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The Daily Wildcat

The Daily Wildcat


    Content is more important than clothes: Women in politics


    Politics in the U.S. has many layers that go beyond American values and morals. Every aspect of a politician’s public and personal life is scrutinized. Female politicians, being a minority, typically face a different kind of media attention than men.

    Of course there is overlap in media coverage between men and women, but the focus on fashion in politics tends to be a hotter topic for women than men. There are plenty of reasons as to why that is. One of them being that women have a wider array of options to wear than men. The standard for men’s political fashion is fairly straightforward: Suit, tie and dress shoes. Women have a lot more options, making their outfit choices unpredictable and easier to report on.

    There have been some questionable cases in recent political history that make me think women’s fashion has become glorified so much that it distracts from what the politician is saying or doing.

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    I tried googling “Bill Clinton DNC” and “Melania Trump RNC.”

    The three words, in order, that show up when I type in “Bill Clinton DNC” are: Speech, 2016, balloons. When I enter “Melania Trump RNC” the three available words are: dress, fashion, white dress.

    The speeches of both the potential first lady and first gentleman were criticized by their audiences for different reasons. Melania Trump’s speech was a particularly big deal because she was caught reading a speech that mirrored Michelle Obama’s speech from the Democratic National Convention a few years back. Despite her controversial speech, nothing came up about the speech in the search bar, rather mainly content about what she wore to the Republican National Convention.

    This obsession with women’s fashion, even in the political sphere shows the correlation between women and fashion in politics. The clothes that a woman wears, it seems, are taken more seriously than the words that come out of her mouth.

    In June earlier this year, Democratic candidate Hillary Clinton was in the headlines for wearing an Armani jacket that costs an upward of $12,000. People were outraged by the hypocritical message she seemed to be sending, as the speech was about income inequality. published an article titled “The Internet Is Mad That Hillary Clinton Dresses Nicely” around the time of the Armani jacket incident. The article was written by Alicia Adamczyk who points out Donald Trump’s ironic wardrobe. Donald Trump’s platform is about creating jobs for U.S. citizens and deporting illegal immigrants in order to make more jobs, but he sings this speech whilst wearing a $17,000 Brioni suit from Italy. How is Trump’s wardrobe any less hypocritical than Clinton’s?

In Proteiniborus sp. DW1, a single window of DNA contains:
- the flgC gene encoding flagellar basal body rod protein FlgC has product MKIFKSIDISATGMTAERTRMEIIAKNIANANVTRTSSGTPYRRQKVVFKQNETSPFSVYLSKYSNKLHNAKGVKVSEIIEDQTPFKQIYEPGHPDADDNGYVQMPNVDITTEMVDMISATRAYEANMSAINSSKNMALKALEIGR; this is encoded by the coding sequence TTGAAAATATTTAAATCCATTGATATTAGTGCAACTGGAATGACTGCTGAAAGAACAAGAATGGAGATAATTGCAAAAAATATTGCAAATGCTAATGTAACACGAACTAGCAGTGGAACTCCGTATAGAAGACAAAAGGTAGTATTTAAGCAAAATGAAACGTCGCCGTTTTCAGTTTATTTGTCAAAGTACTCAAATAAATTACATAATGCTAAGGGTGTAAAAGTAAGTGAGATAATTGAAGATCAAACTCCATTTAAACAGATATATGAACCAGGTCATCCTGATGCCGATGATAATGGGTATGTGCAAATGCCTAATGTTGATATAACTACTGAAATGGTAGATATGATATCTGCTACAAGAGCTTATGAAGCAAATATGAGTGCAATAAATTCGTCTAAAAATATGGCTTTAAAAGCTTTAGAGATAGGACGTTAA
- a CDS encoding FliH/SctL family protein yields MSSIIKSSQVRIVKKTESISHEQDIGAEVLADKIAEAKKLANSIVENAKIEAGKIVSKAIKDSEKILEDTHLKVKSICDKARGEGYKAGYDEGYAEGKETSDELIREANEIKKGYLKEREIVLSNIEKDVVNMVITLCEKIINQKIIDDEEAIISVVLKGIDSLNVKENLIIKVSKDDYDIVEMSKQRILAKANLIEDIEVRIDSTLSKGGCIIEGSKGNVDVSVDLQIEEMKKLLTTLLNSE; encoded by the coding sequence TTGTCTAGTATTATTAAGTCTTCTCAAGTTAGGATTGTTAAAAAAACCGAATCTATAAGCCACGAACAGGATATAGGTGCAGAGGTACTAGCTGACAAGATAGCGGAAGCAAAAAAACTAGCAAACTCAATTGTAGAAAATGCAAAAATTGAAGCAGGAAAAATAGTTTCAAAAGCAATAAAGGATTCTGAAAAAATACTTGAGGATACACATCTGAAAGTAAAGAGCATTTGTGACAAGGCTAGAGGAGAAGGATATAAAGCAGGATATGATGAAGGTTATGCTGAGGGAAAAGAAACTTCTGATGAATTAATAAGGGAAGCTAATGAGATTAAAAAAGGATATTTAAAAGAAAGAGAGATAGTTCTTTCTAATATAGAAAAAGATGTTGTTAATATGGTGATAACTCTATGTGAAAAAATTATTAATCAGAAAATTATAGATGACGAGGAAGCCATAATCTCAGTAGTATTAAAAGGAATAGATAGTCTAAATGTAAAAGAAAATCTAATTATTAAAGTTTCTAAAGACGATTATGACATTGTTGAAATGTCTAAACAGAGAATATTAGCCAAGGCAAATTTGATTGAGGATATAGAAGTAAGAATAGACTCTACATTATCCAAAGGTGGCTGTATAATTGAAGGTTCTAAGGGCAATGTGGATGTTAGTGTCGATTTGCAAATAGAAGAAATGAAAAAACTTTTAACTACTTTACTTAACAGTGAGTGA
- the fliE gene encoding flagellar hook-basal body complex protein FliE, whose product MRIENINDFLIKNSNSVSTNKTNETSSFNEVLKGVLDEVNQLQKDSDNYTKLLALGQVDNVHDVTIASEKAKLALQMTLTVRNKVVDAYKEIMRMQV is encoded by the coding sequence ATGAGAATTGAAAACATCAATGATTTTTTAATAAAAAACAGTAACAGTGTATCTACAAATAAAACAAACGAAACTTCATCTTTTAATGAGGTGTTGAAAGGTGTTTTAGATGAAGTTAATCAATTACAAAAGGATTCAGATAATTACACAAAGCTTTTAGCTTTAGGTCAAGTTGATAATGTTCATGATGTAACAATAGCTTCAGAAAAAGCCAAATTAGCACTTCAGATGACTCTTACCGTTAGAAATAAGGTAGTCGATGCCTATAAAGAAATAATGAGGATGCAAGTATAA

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    It’s understandable to own a nice Italian suit as a rich man, but even his own clothing line is outsourced to China for production, which completely counteracts his platform for producing more jobs in the U.S.

    It cannot be said with 100 percent certainty that Clinton’s story exploded because she is a woman, but there has to be some connection between her gender and this story, considering the value that the media places on the fashion of high profile women.

    Adamczyk posed an interesting question at the end of her article: “Had she worn a $20 Target dress, would that have made a difference? Or would she instead be ridiculed for trying to be one of the people?”

    When you are a woman in politics, there is a fine line between what an acceptable wardrobe is and what is not. They are expected to dress presentably, and act the part of the celebrity that they’ve become, but only to a certain extent.

    The problem is when the substance of what a woman has to say is minimized by the focus on her wardrobe. Part of politics is entertainment, which is what this media mentality emulates. It’s important to remember that politics is supposed to be a conversation about real world issues and when the color, the designer or the price gets in the way of that, it’s demeaning toward all politicians, whether they are male or female.

    Follow Claudia Drace on Twitter.

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